While Part D is technically "optional" add-on coverage, if you sign up late for a PDP, you'll face a permanent late enrollment penalty tacked on to your premium.

    If you decide to go the path of Original Medicare plus add-on coverage, sign up for Part D as soon as you become eligible.

    What does it cost me?

    Health insurance companies set the prices for these types of coverage. Costs can be determined by things such as age, whether you use tobacco, and your location (ZIP Code).

    Original Medicare and supplemental plans aren't the only option available to you. There's one more we'll cover and that's Part C, also known as Medicare Advantage.

  • Medicare Advantage

    Health insurance companies provide Medicare Advantage plans that are regulated by the government. These plans are sometimes referred to as an "all-in-one" option. They combine Original Medicare services with benefits such as vision, dental, hearing, or prescription drug coverage.

    These plans don't replace Part A and Part B. You still need to enroll in Original Medicare before you enroll in a Medicare Advantage plan.

    What does it cost me?

    Medicare Advantage costs and coverage can differ from plan to plan. Most plans have a monthly premium (although some are as low as $0), deductibles, copays and out-of-pocket maximums. The monthly fee you pay to be in a health insurance plan. A fixed amount you pay out of your own pocket for covered services before your Medicare coverage begins to pay your medical bills. Your share of the cost of a doctor’s visit or prescription drug. Copays don’t count toward your deductible. The total amount you have to pay out of your own pocket each year before Medicare coverage pays 100% of your covered services. Original Medicare (Part A & Part B) doesn’t have an out-of-pocket maximum, but some Medigap plans and most Medicare Advantage plans do.

    With a Medicare Advantage plan, you still have to pay your monthly Part B premium.

  • Choosing additional coverage

    While Medigap/Part D and Medicare Advantage help pay the health care costs Original Medicare doesn't cover, they differ quite a bit.

    We'll explain some of these differences to help you understand which Medicare coverage might be your best match.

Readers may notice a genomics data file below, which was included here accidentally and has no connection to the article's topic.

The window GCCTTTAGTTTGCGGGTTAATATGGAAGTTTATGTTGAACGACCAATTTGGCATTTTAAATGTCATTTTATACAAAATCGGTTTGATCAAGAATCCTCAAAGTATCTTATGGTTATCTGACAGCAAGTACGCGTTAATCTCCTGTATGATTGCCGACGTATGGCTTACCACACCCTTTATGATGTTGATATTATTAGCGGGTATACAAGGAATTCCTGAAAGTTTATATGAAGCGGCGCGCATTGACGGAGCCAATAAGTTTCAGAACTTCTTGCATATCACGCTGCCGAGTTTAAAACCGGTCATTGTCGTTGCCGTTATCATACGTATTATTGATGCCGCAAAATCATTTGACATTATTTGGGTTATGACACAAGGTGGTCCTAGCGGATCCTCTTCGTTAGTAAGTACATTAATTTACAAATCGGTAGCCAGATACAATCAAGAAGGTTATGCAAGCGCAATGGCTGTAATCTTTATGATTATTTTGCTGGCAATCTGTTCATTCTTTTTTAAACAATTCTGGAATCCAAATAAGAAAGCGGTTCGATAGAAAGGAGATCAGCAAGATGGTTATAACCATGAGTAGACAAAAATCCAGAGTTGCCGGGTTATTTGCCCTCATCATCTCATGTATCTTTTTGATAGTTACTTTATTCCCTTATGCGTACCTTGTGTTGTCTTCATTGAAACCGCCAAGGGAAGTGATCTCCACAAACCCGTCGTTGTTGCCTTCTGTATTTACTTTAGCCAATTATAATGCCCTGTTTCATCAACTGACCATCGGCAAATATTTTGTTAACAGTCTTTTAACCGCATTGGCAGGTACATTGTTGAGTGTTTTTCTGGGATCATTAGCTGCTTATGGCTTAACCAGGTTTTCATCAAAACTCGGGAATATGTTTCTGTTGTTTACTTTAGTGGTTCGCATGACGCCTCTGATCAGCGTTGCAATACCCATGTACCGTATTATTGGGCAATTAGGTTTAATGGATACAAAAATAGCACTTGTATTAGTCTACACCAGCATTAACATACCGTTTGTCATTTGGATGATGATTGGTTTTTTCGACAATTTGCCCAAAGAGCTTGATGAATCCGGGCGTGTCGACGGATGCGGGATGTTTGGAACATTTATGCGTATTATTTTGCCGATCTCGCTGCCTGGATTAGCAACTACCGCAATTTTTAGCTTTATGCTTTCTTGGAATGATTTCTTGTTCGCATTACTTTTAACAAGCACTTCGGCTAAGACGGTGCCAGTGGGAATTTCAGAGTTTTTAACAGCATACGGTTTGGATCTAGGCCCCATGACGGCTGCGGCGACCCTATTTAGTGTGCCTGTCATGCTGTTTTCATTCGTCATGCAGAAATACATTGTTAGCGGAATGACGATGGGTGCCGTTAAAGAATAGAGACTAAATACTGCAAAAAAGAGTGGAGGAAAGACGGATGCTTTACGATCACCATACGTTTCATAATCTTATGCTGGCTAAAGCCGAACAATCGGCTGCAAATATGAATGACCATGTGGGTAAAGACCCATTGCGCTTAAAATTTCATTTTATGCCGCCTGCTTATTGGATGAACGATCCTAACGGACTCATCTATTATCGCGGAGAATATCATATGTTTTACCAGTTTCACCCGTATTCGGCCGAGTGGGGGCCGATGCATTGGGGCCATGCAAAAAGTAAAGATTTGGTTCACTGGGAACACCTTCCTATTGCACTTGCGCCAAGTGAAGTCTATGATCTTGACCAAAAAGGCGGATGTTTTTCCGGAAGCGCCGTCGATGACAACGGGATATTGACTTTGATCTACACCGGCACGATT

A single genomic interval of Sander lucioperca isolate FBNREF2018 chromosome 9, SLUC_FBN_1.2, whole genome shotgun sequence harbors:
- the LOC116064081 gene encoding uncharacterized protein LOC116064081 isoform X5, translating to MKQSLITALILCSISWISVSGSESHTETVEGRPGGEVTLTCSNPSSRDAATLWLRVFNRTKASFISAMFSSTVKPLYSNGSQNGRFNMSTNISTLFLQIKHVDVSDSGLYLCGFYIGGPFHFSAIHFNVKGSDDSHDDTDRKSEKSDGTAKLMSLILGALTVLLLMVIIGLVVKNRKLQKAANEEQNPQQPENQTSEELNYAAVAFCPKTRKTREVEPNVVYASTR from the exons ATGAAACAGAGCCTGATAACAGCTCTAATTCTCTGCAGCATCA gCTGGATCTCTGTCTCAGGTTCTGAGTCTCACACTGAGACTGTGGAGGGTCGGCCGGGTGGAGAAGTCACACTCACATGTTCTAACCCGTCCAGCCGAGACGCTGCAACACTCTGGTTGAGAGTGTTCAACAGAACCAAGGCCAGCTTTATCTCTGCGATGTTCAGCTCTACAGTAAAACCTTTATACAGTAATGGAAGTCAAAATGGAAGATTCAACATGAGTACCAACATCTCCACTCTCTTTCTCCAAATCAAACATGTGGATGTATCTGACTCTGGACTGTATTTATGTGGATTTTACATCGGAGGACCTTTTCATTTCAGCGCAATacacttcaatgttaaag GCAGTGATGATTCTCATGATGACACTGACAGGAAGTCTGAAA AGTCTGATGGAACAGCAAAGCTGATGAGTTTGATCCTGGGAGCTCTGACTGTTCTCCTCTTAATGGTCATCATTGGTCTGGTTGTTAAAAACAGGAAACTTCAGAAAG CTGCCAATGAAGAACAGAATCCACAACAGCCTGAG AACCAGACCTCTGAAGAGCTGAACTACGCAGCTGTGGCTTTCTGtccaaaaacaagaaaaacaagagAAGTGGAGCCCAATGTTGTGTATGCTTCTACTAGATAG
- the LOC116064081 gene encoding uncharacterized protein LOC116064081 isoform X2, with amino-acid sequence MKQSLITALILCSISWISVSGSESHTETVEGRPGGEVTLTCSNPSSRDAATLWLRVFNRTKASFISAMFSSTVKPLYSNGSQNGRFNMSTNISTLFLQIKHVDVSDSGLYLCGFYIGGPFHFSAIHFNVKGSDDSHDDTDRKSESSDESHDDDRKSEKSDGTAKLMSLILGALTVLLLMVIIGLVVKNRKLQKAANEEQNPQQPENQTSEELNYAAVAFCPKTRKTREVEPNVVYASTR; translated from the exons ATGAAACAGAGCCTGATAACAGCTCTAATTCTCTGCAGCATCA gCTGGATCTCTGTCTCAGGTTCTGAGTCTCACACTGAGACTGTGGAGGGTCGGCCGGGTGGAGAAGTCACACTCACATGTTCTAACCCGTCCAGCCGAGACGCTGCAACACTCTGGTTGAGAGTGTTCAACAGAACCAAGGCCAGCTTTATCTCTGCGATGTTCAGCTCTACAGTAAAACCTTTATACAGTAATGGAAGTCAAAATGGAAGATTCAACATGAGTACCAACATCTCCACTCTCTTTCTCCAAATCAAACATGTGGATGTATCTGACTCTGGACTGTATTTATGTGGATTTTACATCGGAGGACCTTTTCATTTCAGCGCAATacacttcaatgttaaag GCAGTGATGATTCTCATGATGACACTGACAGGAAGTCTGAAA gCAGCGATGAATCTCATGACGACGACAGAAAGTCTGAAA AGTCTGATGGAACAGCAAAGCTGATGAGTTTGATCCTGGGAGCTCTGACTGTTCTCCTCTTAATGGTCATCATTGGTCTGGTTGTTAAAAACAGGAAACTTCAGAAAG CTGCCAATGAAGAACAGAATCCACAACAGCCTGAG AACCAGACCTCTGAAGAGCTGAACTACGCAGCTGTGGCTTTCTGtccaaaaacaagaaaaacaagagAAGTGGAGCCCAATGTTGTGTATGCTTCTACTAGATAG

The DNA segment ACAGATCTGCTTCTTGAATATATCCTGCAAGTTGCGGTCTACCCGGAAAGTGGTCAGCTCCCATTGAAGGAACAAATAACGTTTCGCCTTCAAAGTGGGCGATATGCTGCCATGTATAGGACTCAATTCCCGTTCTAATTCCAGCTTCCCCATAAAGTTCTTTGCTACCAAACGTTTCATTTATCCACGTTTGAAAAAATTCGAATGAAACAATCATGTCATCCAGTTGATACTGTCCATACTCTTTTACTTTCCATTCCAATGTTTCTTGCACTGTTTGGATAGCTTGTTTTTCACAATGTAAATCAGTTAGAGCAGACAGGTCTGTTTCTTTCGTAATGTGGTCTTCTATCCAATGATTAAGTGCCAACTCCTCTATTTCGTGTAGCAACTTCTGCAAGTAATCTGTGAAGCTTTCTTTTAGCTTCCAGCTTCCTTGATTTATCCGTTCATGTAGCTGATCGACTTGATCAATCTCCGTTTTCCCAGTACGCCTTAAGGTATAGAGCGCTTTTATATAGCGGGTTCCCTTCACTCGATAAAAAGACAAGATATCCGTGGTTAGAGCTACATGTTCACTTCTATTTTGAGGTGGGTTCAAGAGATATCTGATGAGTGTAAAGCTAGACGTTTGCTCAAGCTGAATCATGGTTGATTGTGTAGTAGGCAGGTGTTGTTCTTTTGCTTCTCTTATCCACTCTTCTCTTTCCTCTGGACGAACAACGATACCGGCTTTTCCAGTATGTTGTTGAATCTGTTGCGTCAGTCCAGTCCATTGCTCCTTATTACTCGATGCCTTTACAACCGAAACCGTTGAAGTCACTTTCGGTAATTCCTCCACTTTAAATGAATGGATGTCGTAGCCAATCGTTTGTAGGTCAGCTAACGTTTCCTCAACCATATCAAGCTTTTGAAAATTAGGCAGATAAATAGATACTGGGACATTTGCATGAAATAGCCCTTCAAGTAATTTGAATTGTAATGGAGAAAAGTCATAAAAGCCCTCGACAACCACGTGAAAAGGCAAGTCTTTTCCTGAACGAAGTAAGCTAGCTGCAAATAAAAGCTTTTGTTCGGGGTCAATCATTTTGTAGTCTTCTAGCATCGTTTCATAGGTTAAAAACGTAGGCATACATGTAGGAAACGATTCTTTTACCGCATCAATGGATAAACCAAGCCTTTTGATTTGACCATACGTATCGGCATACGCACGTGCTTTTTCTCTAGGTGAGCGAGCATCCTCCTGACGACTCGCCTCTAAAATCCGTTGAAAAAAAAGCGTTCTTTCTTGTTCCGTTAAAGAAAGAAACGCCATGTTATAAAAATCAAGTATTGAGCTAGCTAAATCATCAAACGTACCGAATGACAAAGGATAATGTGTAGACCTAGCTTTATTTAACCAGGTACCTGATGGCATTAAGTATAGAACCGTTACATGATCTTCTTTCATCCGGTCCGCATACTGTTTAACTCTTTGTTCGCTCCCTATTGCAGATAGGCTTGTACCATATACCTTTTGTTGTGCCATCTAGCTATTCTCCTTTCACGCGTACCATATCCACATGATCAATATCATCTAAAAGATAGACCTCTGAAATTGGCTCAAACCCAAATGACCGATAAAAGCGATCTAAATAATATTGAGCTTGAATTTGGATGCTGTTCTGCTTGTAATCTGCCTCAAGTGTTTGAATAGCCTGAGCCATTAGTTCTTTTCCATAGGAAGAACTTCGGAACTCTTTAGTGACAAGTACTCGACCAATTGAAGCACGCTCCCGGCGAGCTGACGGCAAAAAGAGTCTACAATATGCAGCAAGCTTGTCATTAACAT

Choosing add-on plans means:

    Add-On Plans (Medigap/Part D)
    • Separate monthly premiums for Medigap and Part D
    • Limited out-of-pocket costs for hospital and medical care
    • No network restrictions seeing a doctor or going to the hospital
    • Extra benefits (dental, vision, hearing, etc.) purchased separately

    These may be good for those who:

    • Are comfortable paying higher monthly premiums in order to limit out-of-pocket spending on health care
    • Want the freedom to access doctors/hospitals throughout the US
    • Can afford to buy extra benefits separately

    Picking a Medicare Advantage plan means:

    Medicare Advantage
    • Premiums as low as $0
    • A maximum out-of-pocket limit for hospital and medical care
    • Network restrictions for seeing doctors or going to the hospital
    • Prescription drug coverage and extra benefits are often included

    These may be good for those who:

    • Want a lower monthly premium and are comfortable paying copays and deductibles for health care services
    • Are comfortable seeking care within a defined provider network
    • Want prescription drug coverage and extra benefits (dental, vision, hearing, etc.) included
  • Enrollment

    Let’s move on to another important topic: how (and when) you should sign up for Medicare.

    Most people become eligible to sign up for Medicare 3 months before and 3 months after their 65th birthday. As you near 65, you should ask yourself "Do I need Medicare coverage right now?"

    Some individuals may still have health insurance through an employer and want to continue that coverage. Others may be coming off their health insurance and need to switch to Medicare.

    If you plan to make Medicare your primary source of health insurance, you should enroll in Part A and Part B as soon as you become eligible and start considering the additional options we've covered.

    We recommend you contact Social Security to enroll in Part A and Part B and determine how you'll pay for it (usually the premiums are deducted from your Social Security check, although direct bill is another option).

  • Learn more about Medicare

    Now that you've explored the basics, we recommend these resources for a deeper dive into Medicare:

    Make your Medicare decisions with confidence.

    How signing up on time can save you money in the long run.

    The official reference website for all things Medicare.